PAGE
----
In addition to adding exclusive content to the regular ESPN app and browser experience, ESPN+ adds the ability to read exclusive articles and join fantasy leagues for multiple sports. On the app, we liked that some events provided game stats and other graphics before the video when our devices were in portrait mode. It helped longtime fans get a fast glimpse of the game while multitasking, and helped the non-fans among us learn about a new sport.
Beyond that, ESPN+ doesn’t have as many features as other live streaming services. There’s no DVR capability, so if you miss a live game and ESPN removes the replay, it’s just gone. We were able to download some of the documentary content to watch offline, but no actual events. It was useful for calming our sports cravings on the go, but it wouldn’t satisfy us on an hours-long road trip or flight. The good news? ESPN+ says you get up to three simultaneous streams—but we were able to get five going at once without anyone getting kicked off. Looks like ESPN accidentally left some hidden value on the table, and we’ll take what we can get.
We tested the DIRECTV STREAM interface on browsers, mobile devices, smart TVs, and streaming devices. We get that any new service takes a while to get used to, but the experience with DIRECTV STREAM had more hiccups than other live TV streaming competitors we tested.
On every new device, we had to select whether we wanted to see game scores before we could watch anything (even if we weren't watching games at all). Then, when we found and selected a show on non-TV devices, there was no audio. We had to search around for the volume button within the player to hear anything. We can see how this might be a perk if you’re streaming games while working in an office or something, but for our testers it just felt broken.
To watch on mobile, location sharing is required. We may be more concerned about privacy than the average bear, but why does DIRECTV need to know your precise location in order to provide services you’ve paid for, especially when they already have your home address? Not cool.
Slow load times were also an issue on every device we tested. The payoff is stellar picture quality, eventually, but we had to wait a few seconds for any picture at all when we changed channels, and then suffer through several seconds of blurry picture before we got a high-quality image.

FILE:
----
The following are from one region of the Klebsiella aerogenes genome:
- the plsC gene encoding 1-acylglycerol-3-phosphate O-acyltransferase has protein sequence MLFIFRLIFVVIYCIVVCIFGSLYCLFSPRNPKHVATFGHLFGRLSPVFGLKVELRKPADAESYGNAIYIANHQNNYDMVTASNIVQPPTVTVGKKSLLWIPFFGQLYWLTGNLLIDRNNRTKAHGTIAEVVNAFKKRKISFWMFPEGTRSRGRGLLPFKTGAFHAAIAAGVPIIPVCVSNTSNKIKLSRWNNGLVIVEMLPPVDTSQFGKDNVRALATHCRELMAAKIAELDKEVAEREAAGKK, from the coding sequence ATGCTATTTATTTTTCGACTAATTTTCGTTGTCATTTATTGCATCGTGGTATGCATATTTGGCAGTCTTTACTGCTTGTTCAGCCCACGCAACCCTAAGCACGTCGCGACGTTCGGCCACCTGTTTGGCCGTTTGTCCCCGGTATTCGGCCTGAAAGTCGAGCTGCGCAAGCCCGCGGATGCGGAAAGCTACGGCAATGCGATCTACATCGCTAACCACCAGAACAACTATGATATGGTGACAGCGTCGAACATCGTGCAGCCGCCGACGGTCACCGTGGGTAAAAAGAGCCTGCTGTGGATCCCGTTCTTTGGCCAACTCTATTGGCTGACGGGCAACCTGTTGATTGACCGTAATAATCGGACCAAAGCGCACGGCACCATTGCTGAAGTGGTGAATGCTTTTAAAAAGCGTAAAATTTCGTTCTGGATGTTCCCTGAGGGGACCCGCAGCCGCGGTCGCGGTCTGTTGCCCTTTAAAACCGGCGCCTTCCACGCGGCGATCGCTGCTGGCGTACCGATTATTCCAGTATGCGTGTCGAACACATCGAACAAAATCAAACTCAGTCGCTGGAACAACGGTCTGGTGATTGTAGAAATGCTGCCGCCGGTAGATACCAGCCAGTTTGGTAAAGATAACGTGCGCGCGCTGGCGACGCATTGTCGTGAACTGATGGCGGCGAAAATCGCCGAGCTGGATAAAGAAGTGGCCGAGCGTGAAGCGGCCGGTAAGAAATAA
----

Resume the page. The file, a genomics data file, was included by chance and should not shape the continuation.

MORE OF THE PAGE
The built-in mini player loaded much faster, as you might expect. The delay still showed up on mobile, but wasn’t as long as with larger screens.
Once we got in and got used to the volume quirk, we got right to channel surfing. In full screen view, it was easy to go to the next or previous channel—a feature we didn’t find with other services. We had a little trouble figuring out how to get back to the channel guide on most devices, but we liked that you can sort channels either alphabetically or numerically when you get there.
ESPN+ builds on the features of the regular (free) ESPN experience. So if you’ve already had the ESPN app, ESPN+ simply adds another tab for its exclusive content. The browser experience is a similar tacking-on of ESPN+ content. That meant we got all the regular ESPN features we were used to, but it was also frustrating to use compared to dedicated streaming apps.
In some formats (like our Chromecast and Samsung smart TVs), getting properly logged into the ESPN+ experience was confusing, because it wasn’t obvious which experience we were logging into: ESPN+ or regular ol’ ESPN. But after a few false starts, we got it working. Unfortunately, the lack of a Live/Replay section made life hard again. To find the kabaddi game we were looking for (a sport which is rarely in the Featured section), we had to dig around in the Browse tab for the correct league (Pro Vivo Kabaddi) to find it.
Fortunately, watching ESPN+ on a browser was easy. We logged in to see the familiar ESPN website with an added ESPN+ bar at the top with all our premium content. The tabs helped us find featured content, documentaries, and live and replay events, or we could hit the Browse tab to choose a specific sport or league. However, the Tools tab left us confused. It took us to an ad for fantasy leagues, then prompted us to sign up for ESPN+... which we clearly already had. It tried to push us into an annual subscription, and when we selected “Skip and get started,” it just took us back to the ESPN+ home screen. We were able to get onto a fantasy league using the Fantasy tab in the top (regular ESPN) navigation bar, which made the Tools tab seem completely pointless.
The app experience was so-so. There was no “Continue watching” section (though the browser version has it), so we had a hard time picking up live where we left off. And switching between the app and the browser was annoying because ESPN+ didn’t remember our progress across platforms. It started up back at the beginning, and we’d spend several minutes trying to find our place again. Ugh.